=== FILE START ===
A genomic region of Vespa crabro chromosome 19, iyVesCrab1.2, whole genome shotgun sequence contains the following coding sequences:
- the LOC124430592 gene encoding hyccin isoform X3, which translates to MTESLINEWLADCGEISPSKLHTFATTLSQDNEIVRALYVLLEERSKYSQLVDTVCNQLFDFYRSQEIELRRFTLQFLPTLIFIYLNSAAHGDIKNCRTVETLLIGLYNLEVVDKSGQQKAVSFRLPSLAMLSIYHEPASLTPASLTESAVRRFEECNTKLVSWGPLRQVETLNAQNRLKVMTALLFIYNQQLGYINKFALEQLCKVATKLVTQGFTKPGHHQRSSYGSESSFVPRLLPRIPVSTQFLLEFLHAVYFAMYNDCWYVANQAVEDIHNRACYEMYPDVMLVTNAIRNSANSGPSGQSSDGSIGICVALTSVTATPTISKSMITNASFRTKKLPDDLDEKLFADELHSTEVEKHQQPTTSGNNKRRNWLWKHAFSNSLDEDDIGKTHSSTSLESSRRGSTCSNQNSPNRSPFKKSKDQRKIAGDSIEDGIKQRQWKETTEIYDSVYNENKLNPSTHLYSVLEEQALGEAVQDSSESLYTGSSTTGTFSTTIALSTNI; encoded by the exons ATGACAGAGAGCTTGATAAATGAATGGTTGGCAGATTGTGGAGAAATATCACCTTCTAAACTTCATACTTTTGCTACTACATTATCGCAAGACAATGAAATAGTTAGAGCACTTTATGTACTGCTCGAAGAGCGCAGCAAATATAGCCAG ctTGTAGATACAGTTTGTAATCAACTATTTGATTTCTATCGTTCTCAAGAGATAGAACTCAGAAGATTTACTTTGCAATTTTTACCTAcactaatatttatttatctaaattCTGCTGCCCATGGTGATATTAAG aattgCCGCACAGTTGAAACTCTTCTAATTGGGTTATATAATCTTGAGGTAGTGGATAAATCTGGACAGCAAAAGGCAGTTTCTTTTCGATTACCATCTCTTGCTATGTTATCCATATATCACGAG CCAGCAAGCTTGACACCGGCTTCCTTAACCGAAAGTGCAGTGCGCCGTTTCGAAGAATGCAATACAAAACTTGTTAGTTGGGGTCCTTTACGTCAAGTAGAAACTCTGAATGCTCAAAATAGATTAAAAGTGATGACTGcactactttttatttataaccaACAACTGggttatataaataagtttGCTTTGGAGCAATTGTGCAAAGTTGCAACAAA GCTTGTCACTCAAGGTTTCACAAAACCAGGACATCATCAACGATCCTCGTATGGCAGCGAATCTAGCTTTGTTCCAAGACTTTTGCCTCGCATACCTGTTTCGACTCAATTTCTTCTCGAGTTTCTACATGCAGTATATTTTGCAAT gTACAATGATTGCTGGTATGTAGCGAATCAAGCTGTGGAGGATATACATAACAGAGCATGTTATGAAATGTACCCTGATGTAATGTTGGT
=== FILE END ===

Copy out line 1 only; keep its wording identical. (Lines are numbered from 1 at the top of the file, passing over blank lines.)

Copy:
A genomic region of Vespa crabro chromosome 19, iyVesCrab1.2, whole genome shotgun sequence contains the following coding sequences: